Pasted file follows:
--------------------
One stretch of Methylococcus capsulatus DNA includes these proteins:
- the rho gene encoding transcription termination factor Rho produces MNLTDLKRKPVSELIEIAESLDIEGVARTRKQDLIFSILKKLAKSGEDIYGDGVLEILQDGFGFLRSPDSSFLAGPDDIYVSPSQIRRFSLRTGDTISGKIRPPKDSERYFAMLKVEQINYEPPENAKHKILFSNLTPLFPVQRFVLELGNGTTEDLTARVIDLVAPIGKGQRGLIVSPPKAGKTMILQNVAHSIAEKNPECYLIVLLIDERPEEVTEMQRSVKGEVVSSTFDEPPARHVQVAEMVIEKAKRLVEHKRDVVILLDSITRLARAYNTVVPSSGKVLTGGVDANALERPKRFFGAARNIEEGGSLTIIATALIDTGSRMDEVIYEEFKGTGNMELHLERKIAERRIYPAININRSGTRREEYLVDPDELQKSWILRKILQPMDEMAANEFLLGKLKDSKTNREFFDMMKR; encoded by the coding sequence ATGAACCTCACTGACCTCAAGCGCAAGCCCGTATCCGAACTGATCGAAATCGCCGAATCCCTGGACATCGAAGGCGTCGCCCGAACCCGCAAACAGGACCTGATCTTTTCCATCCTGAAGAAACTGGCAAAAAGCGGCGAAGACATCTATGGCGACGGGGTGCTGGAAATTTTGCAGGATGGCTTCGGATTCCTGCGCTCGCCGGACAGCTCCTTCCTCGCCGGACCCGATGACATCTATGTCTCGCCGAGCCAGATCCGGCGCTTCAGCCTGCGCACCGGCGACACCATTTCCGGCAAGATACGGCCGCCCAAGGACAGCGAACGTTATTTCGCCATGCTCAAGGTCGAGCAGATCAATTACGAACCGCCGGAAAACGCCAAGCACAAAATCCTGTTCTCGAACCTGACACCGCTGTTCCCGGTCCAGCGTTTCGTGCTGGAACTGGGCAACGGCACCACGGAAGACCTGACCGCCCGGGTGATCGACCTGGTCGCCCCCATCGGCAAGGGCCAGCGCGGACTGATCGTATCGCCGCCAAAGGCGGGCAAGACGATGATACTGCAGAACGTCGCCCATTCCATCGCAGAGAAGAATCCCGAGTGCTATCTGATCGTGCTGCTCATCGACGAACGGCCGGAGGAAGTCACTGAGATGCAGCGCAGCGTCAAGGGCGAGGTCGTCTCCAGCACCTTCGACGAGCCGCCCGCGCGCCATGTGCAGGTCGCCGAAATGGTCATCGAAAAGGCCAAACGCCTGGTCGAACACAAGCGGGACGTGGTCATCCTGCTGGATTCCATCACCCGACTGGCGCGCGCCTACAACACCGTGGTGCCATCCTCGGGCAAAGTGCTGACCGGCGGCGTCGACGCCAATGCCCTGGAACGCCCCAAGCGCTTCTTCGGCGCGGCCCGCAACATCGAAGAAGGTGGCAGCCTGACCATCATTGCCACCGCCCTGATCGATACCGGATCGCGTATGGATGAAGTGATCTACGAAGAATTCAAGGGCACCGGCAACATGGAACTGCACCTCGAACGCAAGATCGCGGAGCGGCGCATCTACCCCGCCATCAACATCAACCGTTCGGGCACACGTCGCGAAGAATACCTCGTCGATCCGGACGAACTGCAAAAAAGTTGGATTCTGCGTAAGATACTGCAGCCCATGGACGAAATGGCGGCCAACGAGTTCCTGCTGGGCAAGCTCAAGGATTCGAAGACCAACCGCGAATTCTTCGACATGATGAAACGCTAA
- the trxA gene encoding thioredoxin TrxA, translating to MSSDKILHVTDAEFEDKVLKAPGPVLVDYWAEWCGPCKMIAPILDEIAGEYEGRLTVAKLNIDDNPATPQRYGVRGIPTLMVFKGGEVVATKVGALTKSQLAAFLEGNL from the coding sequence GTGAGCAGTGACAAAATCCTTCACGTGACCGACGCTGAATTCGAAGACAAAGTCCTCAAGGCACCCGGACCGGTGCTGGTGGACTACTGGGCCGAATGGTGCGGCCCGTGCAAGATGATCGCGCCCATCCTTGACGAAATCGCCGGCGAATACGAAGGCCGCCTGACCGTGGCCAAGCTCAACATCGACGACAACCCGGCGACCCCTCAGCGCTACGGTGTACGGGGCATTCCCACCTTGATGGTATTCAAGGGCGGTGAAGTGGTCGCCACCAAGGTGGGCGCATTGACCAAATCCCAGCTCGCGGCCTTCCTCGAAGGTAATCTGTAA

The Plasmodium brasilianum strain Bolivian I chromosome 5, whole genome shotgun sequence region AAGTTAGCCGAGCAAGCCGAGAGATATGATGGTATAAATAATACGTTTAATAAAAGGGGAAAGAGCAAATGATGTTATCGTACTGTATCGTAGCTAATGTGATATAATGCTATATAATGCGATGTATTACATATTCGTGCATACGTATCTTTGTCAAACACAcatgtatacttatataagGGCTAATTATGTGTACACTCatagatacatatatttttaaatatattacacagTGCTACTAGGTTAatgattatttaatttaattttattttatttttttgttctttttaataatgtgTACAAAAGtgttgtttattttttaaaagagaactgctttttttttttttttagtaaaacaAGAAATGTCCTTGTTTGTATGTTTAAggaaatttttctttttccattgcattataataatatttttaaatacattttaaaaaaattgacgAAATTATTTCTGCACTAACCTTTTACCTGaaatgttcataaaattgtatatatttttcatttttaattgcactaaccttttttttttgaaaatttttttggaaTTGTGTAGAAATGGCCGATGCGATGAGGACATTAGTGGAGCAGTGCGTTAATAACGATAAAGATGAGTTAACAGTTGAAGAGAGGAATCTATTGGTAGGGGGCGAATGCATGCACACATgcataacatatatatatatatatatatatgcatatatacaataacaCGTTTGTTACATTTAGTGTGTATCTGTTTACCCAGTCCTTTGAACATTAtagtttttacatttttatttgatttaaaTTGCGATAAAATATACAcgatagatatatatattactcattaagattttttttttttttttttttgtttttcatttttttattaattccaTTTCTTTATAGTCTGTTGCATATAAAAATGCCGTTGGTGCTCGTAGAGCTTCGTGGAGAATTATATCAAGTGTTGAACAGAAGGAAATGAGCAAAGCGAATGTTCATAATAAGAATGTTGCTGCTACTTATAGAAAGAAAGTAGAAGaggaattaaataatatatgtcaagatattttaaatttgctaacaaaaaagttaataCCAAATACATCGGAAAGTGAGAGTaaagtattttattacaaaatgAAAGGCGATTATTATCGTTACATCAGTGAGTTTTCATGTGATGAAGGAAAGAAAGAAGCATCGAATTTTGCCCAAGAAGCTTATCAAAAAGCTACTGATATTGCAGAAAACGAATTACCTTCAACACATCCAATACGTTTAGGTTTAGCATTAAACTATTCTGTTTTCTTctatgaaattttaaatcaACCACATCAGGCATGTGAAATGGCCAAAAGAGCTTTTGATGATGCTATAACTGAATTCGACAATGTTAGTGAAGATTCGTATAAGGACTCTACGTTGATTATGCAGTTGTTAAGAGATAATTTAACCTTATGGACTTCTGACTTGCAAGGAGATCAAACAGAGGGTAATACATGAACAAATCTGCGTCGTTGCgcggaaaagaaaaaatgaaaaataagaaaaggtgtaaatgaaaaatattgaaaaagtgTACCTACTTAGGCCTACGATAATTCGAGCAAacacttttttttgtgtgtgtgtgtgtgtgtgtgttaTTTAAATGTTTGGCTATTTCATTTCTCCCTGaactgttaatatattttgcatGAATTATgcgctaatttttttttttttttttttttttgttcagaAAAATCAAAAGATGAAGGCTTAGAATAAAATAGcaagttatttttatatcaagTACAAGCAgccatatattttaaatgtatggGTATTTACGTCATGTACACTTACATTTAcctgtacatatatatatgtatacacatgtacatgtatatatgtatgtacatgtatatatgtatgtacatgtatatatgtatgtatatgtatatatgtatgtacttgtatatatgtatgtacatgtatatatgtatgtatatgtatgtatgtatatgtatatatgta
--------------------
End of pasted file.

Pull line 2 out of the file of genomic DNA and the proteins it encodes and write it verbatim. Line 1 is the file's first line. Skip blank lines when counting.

- the rho gene encoding transcription termination factor Rho produces MNLTDLKRKPVSELIEIAESLDIEGVARTRKQDLIFSILKKLAKSGEDIYGDGVLEILQDGFGFLRSPDSSFLAGPDDIYVSPSQIRRFSLRTGDTISGKIRPPKDSERYFAMLKVEQINYEPPENAKHKILFSNLTPLFPVQRFVLELGNGTTEDLTARVIDLVAPIGKGQRGLIVSPPKAGKTMILQNVAHSIAEKNPECYLIVLLIDERPEEVTEMQRSVKGEVVSSTFDEPPARHVQVAEMVIEKAKRLVEHKRDVVILLDSITRLARAYNTVVPSSGKVLTGGVDANALERPKRFFGAARNIEEGGSLTIIATALIDTGSRMDEVIYEEFKGTGNMELHLERKIAERRIYPAININRSGTRREEYLVDPDELQKSWILRKILQPMDEMAANEFLLGKLKDSKTNREFFDMMKR; encoded by the coding sequence ATGAACCTCACTGACCTCAAGCGCAAGCCCGTATCCGAACTGATCGAAATCGCCGAATCCCTGGACATCGAAGGCGTCGCCCGAACCCGCAAACAGGACCTGATCTTTTCCATCCTGAAGAAACTGGCAAAAAGCGGCGAAGACATCTATGGCGACGGGGTGCTGGAAATTTTGCAGGATGGCTTCGGATTCCTGCGCTCGCCGGACAGCTCCTTCCTCGCCGGACCCGATGACATCTATGTCTCGCCGAGCCAGATCCGGCGCTTCAGCCTGCGCACCGGCGACACCATTTCCGGCAAGATACGGCCGCCCAAGGACAGCGAACGTTATTTCGCCATGCTCAAGGTCGAGCAGATCAATTACGAACCGCCGGAAAACGCCAAGCACAAAATCCTGTTCTCGAACCTGACACCGCTGTTCCCGGTCCAGCGTTTCGTGCTGGAACTGGGCAACGGCACCACGGAAGACCTGACCGCCCGGGTGATCGACCTGGTCGCCCCCATCGGCAAGGGCCAGCGCGGACTGATCGTATCGCCGCCAAAGGCGGGCAAGACGATGATACTGCAGAACGTCGCCCATTCCATCGCAGAGAAGAATCCCGAGTGCTATCTGATCGTGCTGCTCATCGACGAACGGCCGGAGGAAGTCACTGAGATGCAGCGCAGCGTCAAGGGCGAGGTCGTCTCCAGCACCTTCGACGAGCCGCCCGCGCGCCATGTGCAGGTCGCCGAAATGGTCATCGAAAAGGCCAAACGCCTGGTCGAACACAAGCGGGACGTGGTCATCCTGCTGGATTCCATCACCCGACTGGCGCGCGCCTACAACACCGTGGTGCCATCCTCGGGCAAAGTGCTGACCGGCGGCGTCGACGCCAATGCCCTGGAACGCCCCAAGCGCTTCTTCGGCGCGGCCCGCAACATCGAAGAAGGTGGCAGCCTGACCATCATTGCCACCGCCCTGATCGATACCGGATCGCGTATGGATGAAGTGATCTACGAAGAATTCAAGGGCACCGGCAACATGGAACTGCACCTCGAACGCAAGATCGCGGAGCGGCGCATCTACCCCGCCATCAACATCAACCGTTCGGGCACACGTCGCGAAGAATACCTCGTCGATCCGGACGAACTGCAAAAAAGTTGGATTCTGCGTAAGATACTGCAGCCCATGGACGAAATGGCGGCCAACGAGTTCCTGCTGGGCAAGCTCAAGGATTCGAAGACCAACCGCGAATTCTTCGACATGATGAAACGCTAA